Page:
The thing I think many people are forgetting is that if I can decimate the ecology of a rival node, that is going to be something I will put considerable resources in to making sure happens.

    If I am planning on sieging a castle, decimating their ecology in order to hamper their defense will be a basic function of planning for a siege.

    If I want to wage economic war on someone, again, decimating their ecology will be my first consideration.

    If perhaps some crafters are gearing up my PvP rivals, I'll retaliate against them by again - decimating the ecology where they get their raw materials from.

    The thing with doing this is that I don't actually care about the materials. I'll just destroy them. Any attempts to prevent this kind of thing via making it hard to take the materials away is going to be ineffective (though this will work for non-coordinated individuals that are harvesting for themselves rather than as an attack).

    I don't see a way to implement this in to the game at all in a way where it won't be the easiest way to disable a rival node.
  • GandalfthegrapeGandalfthegrape Member, Alpha One, Adventurer
    DarkTides wrote: »
    Someone already posted War Stories - How Gamers Killed Ultima Online's Virtual Ecology
    Here it is again for reference:



    We have our gathering system discussion going on, where Land management is part of that.

    https://forums.ashesofcreation.com/discussion/54301/feedback-request-gathering-system-update-shown-in-october-livestream#latest

    What other solutions, other than what was mentioned on stream, does everyone have to preventing players from ruining AoC's ecology?

    Ya any system that relies on players behaving a certain way will probably break immediately.
  • DarkTides wrote: »
    What other solutions, other than what was mentioned on stream, does everyone have to preventing players from ruining AoC's ecology?
    I see only one way: adjusting the corruption mechanic.
    As it is now, the corruption is supposed to protect some players against others, usually the ones being protected seen as "peaceful" and "innocents" while the other side "murderers".
    But the context has changed and the corruption has to include "thieves" in the system.

    The game should track who is a thief because players will not stay online day and night to observe their territory. Policies hint that this will happen. And could be combined with the (previously mentioned by Steven) negative reputation which bandits who attack caravans will get.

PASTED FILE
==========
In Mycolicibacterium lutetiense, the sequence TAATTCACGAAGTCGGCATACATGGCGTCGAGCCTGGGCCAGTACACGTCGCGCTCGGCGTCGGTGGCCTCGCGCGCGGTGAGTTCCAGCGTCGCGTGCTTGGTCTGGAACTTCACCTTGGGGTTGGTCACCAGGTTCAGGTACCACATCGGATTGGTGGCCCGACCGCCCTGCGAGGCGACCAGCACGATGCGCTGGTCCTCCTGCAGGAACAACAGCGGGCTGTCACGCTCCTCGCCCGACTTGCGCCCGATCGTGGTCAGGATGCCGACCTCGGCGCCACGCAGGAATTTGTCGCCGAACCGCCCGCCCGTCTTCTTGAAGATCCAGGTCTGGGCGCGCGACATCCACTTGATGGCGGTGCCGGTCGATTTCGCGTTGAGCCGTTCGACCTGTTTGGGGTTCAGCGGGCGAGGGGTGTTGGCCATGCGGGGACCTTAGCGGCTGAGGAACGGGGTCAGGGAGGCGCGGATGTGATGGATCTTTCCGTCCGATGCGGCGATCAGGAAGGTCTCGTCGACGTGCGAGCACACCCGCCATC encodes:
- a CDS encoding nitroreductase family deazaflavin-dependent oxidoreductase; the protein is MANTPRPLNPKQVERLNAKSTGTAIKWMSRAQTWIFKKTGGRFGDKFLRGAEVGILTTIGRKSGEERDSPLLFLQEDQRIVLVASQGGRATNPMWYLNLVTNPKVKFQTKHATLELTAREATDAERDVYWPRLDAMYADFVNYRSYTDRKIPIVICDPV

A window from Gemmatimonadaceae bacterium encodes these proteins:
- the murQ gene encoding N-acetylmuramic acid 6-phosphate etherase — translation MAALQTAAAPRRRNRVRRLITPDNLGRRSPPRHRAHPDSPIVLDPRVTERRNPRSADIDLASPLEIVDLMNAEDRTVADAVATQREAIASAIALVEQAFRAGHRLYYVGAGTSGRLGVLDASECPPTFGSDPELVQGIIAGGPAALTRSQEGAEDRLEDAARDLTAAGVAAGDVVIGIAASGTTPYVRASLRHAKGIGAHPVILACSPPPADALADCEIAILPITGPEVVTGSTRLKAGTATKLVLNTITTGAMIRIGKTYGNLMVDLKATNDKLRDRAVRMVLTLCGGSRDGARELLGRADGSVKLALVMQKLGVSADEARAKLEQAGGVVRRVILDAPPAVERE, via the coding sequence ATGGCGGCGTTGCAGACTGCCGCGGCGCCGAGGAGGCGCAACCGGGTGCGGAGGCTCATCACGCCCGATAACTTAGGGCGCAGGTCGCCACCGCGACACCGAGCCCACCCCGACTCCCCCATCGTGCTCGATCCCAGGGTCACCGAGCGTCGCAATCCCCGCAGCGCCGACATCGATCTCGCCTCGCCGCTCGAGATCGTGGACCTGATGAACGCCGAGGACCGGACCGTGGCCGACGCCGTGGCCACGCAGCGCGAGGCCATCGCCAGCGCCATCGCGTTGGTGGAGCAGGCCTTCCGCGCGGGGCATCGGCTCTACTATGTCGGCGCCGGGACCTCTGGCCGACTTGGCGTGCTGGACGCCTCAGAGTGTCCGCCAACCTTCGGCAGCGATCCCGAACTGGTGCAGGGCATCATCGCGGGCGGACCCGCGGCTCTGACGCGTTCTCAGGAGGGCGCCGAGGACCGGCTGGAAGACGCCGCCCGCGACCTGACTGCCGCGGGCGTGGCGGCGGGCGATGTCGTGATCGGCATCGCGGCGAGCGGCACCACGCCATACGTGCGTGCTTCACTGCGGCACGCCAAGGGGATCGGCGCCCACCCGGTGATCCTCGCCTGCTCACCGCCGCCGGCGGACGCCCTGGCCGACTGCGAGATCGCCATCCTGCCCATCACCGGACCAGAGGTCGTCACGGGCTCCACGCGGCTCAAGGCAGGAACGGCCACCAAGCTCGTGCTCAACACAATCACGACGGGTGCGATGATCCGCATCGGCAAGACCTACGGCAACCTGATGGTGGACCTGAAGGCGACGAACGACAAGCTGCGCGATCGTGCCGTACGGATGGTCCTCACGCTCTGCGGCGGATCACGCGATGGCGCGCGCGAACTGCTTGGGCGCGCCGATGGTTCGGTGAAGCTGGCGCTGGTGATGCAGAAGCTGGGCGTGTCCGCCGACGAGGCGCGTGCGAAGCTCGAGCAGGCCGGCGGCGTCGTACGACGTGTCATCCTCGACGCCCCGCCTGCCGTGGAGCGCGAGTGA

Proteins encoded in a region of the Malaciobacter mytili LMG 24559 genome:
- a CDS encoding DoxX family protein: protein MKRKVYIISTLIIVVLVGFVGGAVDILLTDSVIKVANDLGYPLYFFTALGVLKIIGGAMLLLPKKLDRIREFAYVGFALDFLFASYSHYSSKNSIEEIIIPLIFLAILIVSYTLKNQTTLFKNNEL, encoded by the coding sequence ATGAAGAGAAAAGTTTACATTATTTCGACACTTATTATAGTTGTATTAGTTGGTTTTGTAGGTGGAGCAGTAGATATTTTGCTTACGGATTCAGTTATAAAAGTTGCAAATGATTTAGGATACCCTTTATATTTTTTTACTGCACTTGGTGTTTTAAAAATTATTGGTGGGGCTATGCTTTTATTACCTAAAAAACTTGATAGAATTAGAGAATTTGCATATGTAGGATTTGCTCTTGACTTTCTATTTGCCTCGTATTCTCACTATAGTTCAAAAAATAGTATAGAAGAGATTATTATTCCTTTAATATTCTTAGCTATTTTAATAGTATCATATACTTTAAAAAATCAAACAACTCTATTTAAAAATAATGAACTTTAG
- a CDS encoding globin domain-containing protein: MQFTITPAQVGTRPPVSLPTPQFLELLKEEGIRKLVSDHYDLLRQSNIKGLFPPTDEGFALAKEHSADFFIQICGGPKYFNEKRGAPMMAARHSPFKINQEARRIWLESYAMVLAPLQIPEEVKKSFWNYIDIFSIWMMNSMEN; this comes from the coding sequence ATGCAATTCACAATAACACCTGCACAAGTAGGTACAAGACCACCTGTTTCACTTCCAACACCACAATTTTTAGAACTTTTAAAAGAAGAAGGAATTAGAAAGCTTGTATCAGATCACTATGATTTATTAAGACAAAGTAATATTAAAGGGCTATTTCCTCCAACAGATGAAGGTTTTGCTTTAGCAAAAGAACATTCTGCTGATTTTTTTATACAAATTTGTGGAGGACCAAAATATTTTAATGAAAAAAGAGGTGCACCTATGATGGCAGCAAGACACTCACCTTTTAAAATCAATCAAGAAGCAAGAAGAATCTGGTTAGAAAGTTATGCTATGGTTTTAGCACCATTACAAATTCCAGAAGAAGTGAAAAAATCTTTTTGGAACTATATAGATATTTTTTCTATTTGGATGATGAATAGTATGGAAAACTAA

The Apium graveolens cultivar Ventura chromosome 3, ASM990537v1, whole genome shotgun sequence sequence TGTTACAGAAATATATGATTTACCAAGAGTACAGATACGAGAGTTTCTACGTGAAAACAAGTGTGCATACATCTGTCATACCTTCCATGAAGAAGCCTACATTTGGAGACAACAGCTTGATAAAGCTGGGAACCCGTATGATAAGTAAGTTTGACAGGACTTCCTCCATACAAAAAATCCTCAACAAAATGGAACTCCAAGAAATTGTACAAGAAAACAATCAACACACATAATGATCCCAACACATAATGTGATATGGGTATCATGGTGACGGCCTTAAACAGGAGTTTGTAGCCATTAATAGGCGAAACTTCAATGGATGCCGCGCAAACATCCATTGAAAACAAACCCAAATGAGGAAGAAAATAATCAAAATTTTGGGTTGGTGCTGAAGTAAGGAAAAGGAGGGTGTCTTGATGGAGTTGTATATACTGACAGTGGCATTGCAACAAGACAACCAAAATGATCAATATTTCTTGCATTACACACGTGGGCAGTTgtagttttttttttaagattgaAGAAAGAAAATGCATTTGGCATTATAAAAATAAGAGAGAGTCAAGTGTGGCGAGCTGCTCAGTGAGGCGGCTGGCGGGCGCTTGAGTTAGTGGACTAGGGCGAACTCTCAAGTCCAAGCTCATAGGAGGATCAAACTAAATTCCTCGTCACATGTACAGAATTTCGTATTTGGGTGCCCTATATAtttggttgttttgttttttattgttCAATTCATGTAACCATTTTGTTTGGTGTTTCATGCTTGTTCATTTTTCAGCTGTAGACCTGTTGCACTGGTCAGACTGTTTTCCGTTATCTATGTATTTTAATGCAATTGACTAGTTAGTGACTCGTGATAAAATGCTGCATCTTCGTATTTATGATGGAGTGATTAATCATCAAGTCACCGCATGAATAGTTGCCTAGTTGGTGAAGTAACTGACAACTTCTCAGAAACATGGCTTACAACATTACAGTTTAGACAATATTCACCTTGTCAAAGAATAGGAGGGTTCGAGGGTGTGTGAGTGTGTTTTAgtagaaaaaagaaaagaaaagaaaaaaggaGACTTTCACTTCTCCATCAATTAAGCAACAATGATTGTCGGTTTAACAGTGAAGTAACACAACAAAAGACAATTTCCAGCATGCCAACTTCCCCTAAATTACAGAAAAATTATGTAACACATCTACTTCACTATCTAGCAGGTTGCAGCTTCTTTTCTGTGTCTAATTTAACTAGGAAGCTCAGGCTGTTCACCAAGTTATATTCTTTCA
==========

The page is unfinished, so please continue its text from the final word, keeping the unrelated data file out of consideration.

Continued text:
So the question is how the corruption mechanic will be altered.
    It makes no sense to let the mayor chose some policies which just declare intentions but citizens to still risk losing experience and gear when they want to reinforce those policies.
    September 12. 2022: Being naked can also be used to bring a skilled artisan to different freeholds... Don't summon family!
  • AzheraeAzherae Member, Alpha One, Adventurer
    DarkTides wrote: »
    Manueljf wrote: »
    DarkTides wrote: »
    Any additions/alterations to gathering itself that could assist?

    I think having limited capacity for transportation of many materials inside a player inventory or even in their mule would be a way to slow down excessive gathering. Could have also weight limitation and being slowed down when carrying too much. But it is a very unpopular opinion.

    I think this would help as well.
    Azherae wrote: »
    DarkTides wrote: »
    Any additions/alterations to gathering itself that could assist?

    How much context of how Elite does it do you want?

    It's kinda hard to explain without quite a bit of context.

    Short version is that instead of having ALL the stuff spawn ALL the time, there's a bunch of stuff that only spawns under certain conditions and Node Statuses.

    Basically, if you take decent care of the place, eventually you get to a POSITIVE status with EXTRA spawns, that you SHOULD completely deplete, it's intentional. Then you fight off (or welcome) people who come to take them. But depleting those extra 'reward' spawns does NOT cause a negative effect.

    So it's a reward for gathering responsibly.

    Give those players some rewards. Players love rewards.

    I do believe triggered events for depletion would be fun and provide a nudge in the right direction.

    Any ideas similar to what Manueljf mentioned, where gathering is altered or something is added to the process along the way?

    If Elite Dangerous demonstrates this as well, I apologize for my ignorance, I am not familiar with the game.

    To give another example, I'd say that having to cut down a tree and then proceed to cut the branches off, which give you a different sizes of wood.

    Different sizes of wood could then be added to the crafting system.

    Physically haul the, now very large, log back to town, or cut it down into smaller segments for transportation ease.

    Unlocks additional methods of crafting for transportation of goods.

    Increases overall time from tree cutting to final product = Less tree dust

    I share in the 'unpopular opinion' of @Manueljf, that inventory should be somewhat limited (I support materials stacks only being able to go up to 10, 12 or 20 for many things).